Mufasa’s Pride Helps Our Young Men Redefine the Definition of Manhood

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By Dawn Paul, Associate Editor

What is the definition of manhood?  With social media, television, and today’s portrayal of manhood, it is hard for some, especially adolescent boys to know the true definition.  There are so many temptations and negative influences out there that can have a negative impact on our young boys.  With the family unit changing, many adolescent males in our community are growing up without a positive male role model and influence in the household.  However, we cannot give up on our young males as they are not at-risk, but in at-risk situations.  There is an organization that is vital and relevant, doing great work preparing our young males for a bright future.  Mufasa’s Pride Rites of Passage (Mufasa’s Pride) is a 501(c)(3) nonprofit organization on a mission to help define and redefine manhood in the eyes of our adolescent young men.

Co-Founder and Executive Director, T. Hondre’ Outley speaking to participants

At the helm of the organization is T. Hondre’ Outley, who is the Executive Director and Co-Founder of Mufasa’s Pride.  Though he runs the day-to-day operations, he definitely does not take the credit for the work this organization does.  Cornelius Wright is the Director and Co-Founder, working to pour into the lives of our young males.  The Board of Directors, which includes Gospel recording artist, Kathy Taylor, are a dedicated group who stand behind Outley and Wright, helping to fulfill the Mufasa’s Pride mission to help make sure our young males grow up to be men who pay it forward in a positive way.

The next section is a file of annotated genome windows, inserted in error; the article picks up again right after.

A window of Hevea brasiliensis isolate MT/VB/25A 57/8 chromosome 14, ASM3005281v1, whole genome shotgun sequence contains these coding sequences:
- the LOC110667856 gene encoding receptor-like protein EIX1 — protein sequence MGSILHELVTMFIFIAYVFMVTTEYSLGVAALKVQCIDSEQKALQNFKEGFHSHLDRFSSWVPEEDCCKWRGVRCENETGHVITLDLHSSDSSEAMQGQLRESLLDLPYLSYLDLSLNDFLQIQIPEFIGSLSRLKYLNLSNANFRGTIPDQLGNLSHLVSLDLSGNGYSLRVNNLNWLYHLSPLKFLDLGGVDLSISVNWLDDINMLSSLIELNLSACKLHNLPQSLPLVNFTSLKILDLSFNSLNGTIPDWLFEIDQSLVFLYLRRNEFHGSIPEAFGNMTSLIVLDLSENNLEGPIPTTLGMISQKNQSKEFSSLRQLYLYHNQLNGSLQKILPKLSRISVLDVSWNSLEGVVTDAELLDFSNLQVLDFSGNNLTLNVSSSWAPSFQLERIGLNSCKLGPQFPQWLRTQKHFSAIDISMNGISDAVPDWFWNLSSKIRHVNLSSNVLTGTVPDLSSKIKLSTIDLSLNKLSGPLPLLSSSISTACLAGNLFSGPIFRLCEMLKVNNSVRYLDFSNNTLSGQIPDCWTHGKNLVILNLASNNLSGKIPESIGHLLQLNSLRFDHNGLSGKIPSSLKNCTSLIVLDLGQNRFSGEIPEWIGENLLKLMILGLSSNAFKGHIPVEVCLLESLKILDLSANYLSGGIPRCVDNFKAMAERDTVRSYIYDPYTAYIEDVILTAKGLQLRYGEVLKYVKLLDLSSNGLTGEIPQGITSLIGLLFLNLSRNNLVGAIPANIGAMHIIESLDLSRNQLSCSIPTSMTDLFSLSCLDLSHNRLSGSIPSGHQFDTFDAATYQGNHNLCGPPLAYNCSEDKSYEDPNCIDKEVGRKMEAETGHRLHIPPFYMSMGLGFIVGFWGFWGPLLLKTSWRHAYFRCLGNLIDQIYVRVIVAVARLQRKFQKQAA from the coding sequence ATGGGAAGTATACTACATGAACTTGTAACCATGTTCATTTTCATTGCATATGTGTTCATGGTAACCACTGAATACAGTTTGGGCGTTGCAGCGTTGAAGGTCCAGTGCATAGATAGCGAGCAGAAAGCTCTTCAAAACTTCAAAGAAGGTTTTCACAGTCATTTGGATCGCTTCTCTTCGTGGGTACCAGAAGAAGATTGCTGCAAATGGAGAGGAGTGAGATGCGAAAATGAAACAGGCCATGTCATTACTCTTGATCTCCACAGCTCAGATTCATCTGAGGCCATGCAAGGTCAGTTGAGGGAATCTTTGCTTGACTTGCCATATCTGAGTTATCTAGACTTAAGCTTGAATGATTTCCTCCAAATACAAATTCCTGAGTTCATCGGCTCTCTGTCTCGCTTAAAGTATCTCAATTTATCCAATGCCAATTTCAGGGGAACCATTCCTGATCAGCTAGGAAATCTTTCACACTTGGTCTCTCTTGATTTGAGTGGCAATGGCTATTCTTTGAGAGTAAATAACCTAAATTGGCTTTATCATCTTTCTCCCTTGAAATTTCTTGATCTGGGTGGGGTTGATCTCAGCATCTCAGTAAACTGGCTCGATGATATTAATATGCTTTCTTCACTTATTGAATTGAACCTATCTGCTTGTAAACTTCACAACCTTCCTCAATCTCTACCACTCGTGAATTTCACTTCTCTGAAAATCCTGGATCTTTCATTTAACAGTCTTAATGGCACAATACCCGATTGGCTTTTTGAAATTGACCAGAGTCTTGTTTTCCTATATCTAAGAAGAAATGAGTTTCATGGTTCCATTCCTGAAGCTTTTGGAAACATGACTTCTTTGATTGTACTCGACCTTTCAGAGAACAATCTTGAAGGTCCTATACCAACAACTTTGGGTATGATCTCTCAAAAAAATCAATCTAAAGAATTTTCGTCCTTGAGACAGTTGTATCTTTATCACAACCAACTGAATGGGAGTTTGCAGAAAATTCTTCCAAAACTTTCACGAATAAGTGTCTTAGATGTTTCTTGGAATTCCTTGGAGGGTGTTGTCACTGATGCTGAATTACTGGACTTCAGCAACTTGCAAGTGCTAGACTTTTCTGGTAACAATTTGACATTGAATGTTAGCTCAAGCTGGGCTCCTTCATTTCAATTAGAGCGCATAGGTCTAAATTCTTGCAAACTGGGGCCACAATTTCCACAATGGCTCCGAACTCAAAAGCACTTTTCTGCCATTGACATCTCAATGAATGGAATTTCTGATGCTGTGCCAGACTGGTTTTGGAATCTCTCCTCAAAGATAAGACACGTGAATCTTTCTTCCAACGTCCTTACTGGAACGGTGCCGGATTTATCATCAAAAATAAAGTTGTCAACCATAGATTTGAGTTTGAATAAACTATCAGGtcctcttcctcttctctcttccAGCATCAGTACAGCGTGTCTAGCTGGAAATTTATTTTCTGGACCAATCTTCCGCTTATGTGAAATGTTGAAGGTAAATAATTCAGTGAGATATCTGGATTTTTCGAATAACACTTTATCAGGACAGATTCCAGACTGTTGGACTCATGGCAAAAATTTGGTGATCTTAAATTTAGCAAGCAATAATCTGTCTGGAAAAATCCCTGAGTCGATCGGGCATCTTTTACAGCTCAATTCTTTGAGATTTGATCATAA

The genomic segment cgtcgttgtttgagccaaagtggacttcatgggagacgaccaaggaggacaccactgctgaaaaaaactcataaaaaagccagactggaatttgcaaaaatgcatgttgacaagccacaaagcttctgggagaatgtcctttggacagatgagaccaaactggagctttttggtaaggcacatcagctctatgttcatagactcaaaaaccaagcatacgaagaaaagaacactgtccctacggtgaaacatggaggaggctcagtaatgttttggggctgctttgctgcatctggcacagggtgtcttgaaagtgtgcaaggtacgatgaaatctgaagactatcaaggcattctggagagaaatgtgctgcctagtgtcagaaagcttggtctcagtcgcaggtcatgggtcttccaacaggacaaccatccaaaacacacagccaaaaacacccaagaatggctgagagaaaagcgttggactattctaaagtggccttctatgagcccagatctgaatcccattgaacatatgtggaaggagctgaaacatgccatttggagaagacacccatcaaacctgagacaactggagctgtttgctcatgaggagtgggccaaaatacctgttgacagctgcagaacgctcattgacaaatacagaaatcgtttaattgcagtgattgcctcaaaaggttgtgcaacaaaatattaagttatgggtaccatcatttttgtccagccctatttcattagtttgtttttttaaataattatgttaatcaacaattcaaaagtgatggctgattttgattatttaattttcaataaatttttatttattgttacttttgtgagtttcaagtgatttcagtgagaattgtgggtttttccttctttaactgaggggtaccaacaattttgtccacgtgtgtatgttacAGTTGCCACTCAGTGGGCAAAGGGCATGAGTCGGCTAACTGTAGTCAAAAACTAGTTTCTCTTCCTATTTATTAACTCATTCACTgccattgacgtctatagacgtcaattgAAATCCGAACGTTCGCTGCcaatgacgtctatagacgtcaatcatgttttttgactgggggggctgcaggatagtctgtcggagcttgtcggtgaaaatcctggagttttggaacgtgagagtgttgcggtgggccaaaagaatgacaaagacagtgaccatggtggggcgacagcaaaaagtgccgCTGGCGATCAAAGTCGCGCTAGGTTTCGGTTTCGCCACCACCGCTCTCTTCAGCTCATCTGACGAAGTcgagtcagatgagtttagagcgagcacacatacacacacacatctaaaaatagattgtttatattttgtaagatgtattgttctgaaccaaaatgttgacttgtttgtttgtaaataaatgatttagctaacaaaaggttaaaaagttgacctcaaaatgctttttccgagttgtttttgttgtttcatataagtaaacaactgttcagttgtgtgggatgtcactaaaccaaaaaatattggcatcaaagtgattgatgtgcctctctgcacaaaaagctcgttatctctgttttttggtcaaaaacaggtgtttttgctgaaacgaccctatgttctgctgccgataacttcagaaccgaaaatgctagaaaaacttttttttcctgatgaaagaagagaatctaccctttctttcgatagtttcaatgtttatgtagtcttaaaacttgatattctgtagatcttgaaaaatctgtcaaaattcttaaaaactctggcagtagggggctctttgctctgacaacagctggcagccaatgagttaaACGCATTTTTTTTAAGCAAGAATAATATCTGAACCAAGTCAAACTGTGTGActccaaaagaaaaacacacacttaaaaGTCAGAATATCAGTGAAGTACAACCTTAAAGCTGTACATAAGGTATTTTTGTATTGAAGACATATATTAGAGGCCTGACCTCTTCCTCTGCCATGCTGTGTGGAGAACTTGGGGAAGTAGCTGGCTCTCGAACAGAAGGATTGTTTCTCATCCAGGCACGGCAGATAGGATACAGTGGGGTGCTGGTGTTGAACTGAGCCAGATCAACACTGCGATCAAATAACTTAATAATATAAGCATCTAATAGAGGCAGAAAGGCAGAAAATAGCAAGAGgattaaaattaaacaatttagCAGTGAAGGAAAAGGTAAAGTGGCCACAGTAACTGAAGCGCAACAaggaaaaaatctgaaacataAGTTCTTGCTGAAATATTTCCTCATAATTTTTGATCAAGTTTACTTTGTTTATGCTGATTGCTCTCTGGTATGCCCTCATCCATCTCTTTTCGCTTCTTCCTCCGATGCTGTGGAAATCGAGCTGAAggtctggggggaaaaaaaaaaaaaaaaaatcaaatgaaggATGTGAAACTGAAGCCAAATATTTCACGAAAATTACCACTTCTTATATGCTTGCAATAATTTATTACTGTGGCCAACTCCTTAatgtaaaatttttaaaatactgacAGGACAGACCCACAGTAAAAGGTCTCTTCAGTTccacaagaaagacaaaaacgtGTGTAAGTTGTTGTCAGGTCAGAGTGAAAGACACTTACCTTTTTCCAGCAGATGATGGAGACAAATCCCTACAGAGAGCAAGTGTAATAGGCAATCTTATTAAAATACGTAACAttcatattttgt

“Mufasa’s Pride…the pride of my father, is a divinely inspired and formulated community-based program for adolescent boys.  God entrusted Cornelius and I with this vision, and we don’t take this responsibility lightly.  With passion, motivation, and determination, we have formulated a dynamic and powerful program for today’s urban males,” says Outley.  Mufasa’s Pride targets young males between the ages of 12-17 and is committed to making a difference in the lives of these young men by equipping them with the tools necessary to help change the world of tomorrow.  These tools are provided through their 7 Impact Sessions that are foundational courses, using classroom instructional strategies, field trips, speakers, and exposure to real-life experiences.  Mufasa’s Pride also teaches 7 Pillars that are components of what they believe make up the whole and complete man.

 7 Impact Sessions:

  • CITIZENS OF THE WORLD
  • THE RENAISSANCE MAN
  • MY SPIRIT MAN
  • GIVING IT BACK
  • MY BODY….MY TEMPLE
  • THE BOOKER T. INSTITUTE
  • MY MONEY….MY B.I.S.S.NESS

7 Pillars:

  • ALTRUISM
  • INTEGRITY
  • CONVICTION
  • COURAGE
  • WISDOM
  • INTELLECT
  • STYLE

Left to Right: T. Hondre’ Outley and Board Member, Kathy Taylor

With Mufasa’s Pride not being reactive, but proactive, our young men are able to learn and experience what manhood really is.  They are learning that manhood is more than what society says a man is, and more than what the media portrays a Black man to be.  Taylor says, “I truly believe in what Mufasa’s Pride is doing, and that is why I am on the board.  Like my nonprofit KATCO, where I’m working with 9th graders at my alma mater, Worthing High School, I understand the importance of pouring into our adolescents.  Some young people have a very unrealistic view of what manhood is.  I have seen the work Mufasa’s Pride does, and I am proud to be a part of this organization’s efforts.”  Between the efforts of Outley, Wright and the board, young males are seeing that manhood is more than swag, girls, money, and athletics, and with it comes real responsibility and accountability.